Many people are insisting that the government has to bail out AIG because, in the current situation, if the government didn’t step in, the result could be a worldwide depression. I understand that. I still think it’s the wrong thing to do.
If the government doesn’t bail them out, we’re going to have an economic crisis. But we’re going to have one anyway, whether they bail them out or not. The money with which the government bails out these failed institutions will be borrowed from other countries. Then the taxpayers will be stuck with the bill for not only the bailouts, but the interest on the money to bail them out. And, when the bill comes due to the taxpayers, where will all that money be going?
The situation is going to get worse, whichever way we play the cards. But the way in which it gets worse will be different, depending on what we do now. And that’s important. Because our nation’s future depends on it. Do we want to let a failed system collapse, knowing it will have a seismic impact on the whole world economy? That would be bad. Or do we want to indenture our nation’s future to other powers whose interests are not necessarily aligned with ours? What other option is there?
This whole gigantic mess was caused by wide scale irresponsible borrowing. How is borrowing on an inconceivably more massive scale going to solve the problem? We are already the biggest debtor nation in the world.
Liberals are quick to blame it all on capitalism, but what actually got us here was government meddling. Further government meddling isn’t going to get us out. For years, the Fed kept interest rates low deliberately to fuel the housing bubble. It was a specific federal policy intended to make it easier for first time homebuyers to be able to buy homes they couldn’t otherwise afford. (Now strike the word “otherwise” from that sentence, and there’s the root of the problem.)
Federal policy was designed to encourage overspending. It was a government-subsidized Ponzi scheme, with the FHA, FannieMae, and FreddieMac at the top of the heap, backed by the full faith and credit of the U.S. taxpayer. All accountability was shuffled away, through multiple layers of loan aggregation. When people started defaulting on loans that should never have been made, and institutions started defaulting on their debts to other institutions, speculation on defaults (aka “swaps”) to hedge the bad bets became rampant. (That’s what brought down AIG.)
The entire economy, from the top down, is built on debt. At the bottom of the pyramid are millions of individuals borrowing from banks, who borrow from government sponsored agencies, while the government borrows from foreign countries, granting them financial power to wield over us in the future. Even as individuals are going bankrupt from bad debt, the nation is sinking ever deeper into deficit spending. The problem is systemic. The madness has to stop.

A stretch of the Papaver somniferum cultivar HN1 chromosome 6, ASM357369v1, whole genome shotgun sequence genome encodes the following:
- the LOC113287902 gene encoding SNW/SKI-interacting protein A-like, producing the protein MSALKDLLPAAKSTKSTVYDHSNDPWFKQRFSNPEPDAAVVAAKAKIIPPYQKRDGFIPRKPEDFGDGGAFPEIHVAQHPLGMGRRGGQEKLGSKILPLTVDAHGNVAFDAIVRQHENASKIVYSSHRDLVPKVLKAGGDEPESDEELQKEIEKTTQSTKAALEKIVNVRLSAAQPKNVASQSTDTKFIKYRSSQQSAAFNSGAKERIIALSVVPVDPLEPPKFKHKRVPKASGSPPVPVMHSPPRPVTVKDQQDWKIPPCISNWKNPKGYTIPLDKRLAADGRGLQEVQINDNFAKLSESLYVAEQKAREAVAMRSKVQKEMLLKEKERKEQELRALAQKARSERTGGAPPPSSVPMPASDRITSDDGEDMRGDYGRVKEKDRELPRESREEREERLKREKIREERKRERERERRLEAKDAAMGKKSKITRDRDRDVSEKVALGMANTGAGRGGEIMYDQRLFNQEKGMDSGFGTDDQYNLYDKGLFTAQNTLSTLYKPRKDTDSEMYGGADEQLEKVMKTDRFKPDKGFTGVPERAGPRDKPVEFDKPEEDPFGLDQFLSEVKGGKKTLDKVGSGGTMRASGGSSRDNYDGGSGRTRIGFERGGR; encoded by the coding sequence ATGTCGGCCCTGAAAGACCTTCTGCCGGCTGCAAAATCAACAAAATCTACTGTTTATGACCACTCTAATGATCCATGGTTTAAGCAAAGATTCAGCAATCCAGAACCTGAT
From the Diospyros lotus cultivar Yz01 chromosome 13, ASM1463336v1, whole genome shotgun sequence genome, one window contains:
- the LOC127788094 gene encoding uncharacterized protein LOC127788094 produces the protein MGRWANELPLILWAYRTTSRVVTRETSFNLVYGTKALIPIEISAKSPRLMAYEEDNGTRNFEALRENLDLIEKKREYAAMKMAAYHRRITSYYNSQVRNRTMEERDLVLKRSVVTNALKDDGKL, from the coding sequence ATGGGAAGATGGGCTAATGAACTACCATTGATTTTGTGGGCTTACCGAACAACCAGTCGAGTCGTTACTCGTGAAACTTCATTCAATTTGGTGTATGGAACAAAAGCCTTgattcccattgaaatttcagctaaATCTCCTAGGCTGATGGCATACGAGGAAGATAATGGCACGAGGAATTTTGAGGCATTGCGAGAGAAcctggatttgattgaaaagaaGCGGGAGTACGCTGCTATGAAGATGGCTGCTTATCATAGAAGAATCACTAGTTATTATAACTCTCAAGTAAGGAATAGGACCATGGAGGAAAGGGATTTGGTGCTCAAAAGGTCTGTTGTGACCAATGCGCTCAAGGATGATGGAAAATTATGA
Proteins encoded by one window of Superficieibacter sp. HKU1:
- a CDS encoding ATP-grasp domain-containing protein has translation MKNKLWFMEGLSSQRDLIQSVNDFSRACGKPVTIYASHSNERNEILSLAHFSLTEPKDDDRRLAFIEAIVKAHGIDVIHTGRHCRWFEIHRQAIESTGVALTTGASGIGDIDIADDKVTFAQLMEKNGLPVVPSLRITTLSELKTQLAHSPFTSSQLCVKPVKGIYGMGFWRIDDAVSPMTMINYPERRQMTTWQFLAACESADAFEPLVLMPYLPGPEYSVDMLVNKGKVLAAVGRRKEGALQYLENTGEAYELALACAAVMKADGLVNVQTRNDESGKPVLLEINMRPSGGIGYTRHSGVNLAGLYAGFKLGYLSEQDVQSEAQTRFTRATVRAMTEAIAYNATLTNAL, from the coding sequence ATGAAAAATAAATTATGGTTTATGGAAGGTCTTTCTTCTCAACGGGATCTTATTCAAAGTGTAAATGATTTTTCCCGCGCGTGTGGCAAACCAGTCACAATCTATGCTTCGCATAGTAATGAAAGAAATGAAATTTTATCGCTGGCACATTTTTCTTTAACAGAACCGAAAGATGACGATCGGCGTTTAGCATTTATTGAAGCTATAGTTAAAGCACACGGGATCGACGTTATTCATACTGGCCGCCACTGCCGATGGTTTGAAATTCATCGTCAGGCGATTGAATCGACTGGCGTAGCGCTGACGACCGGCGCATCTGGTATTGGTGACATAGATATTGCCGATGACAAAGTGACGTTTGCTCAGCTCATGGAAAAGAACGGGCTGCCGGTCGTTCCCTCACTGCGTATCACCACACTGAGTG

This country is headed for disaster because of fiscal irresponsibility at every level, encouraged by those who think the government can just manipulate the economy a little bit more, just another tweak here or another pinch there. A push here or a squeeze there. But it’s all an illusion as long as the debt keeps growing.
Debt is dangerous. We are selling our sovereignty, like a drunken wastrel squandering his children’s inheritance. Our deficit spending increases exponentially decade after decade. The national debt balloons. Instead of having any plan to pay it off, we keep borrowing more.
Stop the presses! (The ones printing up the dollars, that is.) Stop the borrowing. Stop the spending. Stop overregulating industry and labor so corporations have to send jobs overseas to stay competitive. Stop the subsidies for farmers not to grow crops. Stop all the greasy earmarks. Stop foreign aid. We need our leaders to sit down and acknowledge the fact that the nation is broke — worse than broke. We have a negative net worth!
We cannot go on as we have been. That’s a fallacy. Prolonging the inevitable just gets us deeper in the hole we’re going to have to eventually dig ourselves out of. Let’s stop now, and start demanding fiscal responsibility from our leaders and ourselves.
People don’t learn from their mistakes. They learn from the consequences of their mistakes. If you shield them from the consequences, they’ll make the same mistakes again. I say, no bailouts for lenders or borrowers or gamblers with other people’s money! Let the market correct itself, as painful as that correction will be, and then laissez-faire.